However, almost immediately, and certainly before I got comfortable in my tactical position, a very fit guy in tri shorts and sporting number 217 surged past me. Now I was number 219 and I knew there was a chance he was in my AG. However, my first guess was that he must be in the 50-54 YO AG. I had done my research and there should not have been anybody who was surging past me on the run at this point.
Let me digress here. I do research before each of my races. I do this because I feel that I need to do the best job I can of preparing (given my many limitations) before each race. Obviously, most of this is physical but importantly, a lot of it is mental in an attempt to give me a superior tactical understanding of the race than my fellow AG competitors.
I did this research for this race. I knew (or so I thought) who could beat me and who couldn’t. My judgment was if I was ahead of Rice, Richards and Flood during the run I could not be beat. This type of tactical research is almost always foolproof—until it isn’t. And on this day it wasn’t.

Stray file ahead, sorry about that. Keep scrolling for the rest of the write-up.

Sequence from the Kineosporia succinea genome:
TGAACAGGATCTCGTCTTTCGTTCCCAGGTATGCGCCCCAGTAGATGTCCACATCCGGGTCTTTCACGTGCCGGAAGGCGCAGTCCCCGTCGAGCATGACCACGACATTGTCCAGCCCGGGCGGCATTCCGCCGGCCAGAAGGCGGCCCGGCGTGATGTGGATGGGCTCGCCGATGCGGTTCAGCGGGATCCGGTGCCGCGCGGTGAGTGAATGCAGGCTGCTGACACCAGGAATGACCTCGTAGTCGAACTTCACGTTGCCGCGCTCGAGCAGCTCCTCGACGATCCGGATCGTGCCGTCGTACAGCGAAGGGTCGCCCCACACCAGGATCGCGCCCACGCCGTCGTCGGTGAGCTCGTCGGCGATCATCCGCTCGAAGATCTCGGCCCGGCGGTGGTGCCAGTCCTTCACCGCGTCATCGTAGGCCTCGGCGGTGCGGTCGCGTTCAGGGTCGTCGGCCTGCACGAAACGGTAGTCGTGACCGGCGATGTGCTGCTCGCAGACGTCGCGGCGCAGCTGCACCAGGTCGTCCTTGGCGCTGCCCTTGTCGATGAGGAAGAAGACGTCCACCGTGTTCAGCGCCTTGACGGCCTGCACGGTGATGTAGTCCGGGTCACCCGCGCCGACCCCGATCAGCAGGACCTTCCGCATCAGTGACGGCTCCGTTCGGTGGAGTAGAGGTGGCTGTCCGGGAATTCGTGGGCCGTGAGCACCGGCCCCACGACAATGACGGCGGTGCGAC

The guy that surged past me was named Stanton and I blew it on my research of him. I thought he had no record on the Internet but after the race I re-researched him and discovered he had a pretty extensive record. Including racing 2 minutes faster on this course in 2012 than I did in 2013. Had I know this before the race I would have pegged myself as an underdog to him.
Of course, due to my poor tactical preparation, I didn’t know this on Sunday morning. I sat on his heels for a bit but immediately felt the pressure on my (poor) run fitness and decided to let him go. My rationalization was, firstly, that he was probably in the 50-54 YO AG since I didn’t know about him before the race. Secondly, he was running faster than I felt comfortable running and as long as I kept him reasonably close my bet was I could erase the gap on the bike.
BTW, as we headed out towards the turn-around I was struck by how challenging it was running into the wind. There were also deep puddles everywhere and I did my best to avoid them. As I was nearing the turnaround I became aware of another older guy up ahead of me and I felt there was a very good chance he was in my AG. When he made the turn about 20 yards in front of me I saw he had number 223 and it was clear that he was in my AG. This was Jones—another guy who I found no data on during my competitive research. It dawned on me that there was a good chance I was in 3rd. I decided I would close the gap to Jones and try to beat him to T1. After that, I was counting on my bike and (to a lessor extent) swim strength to seal the deal.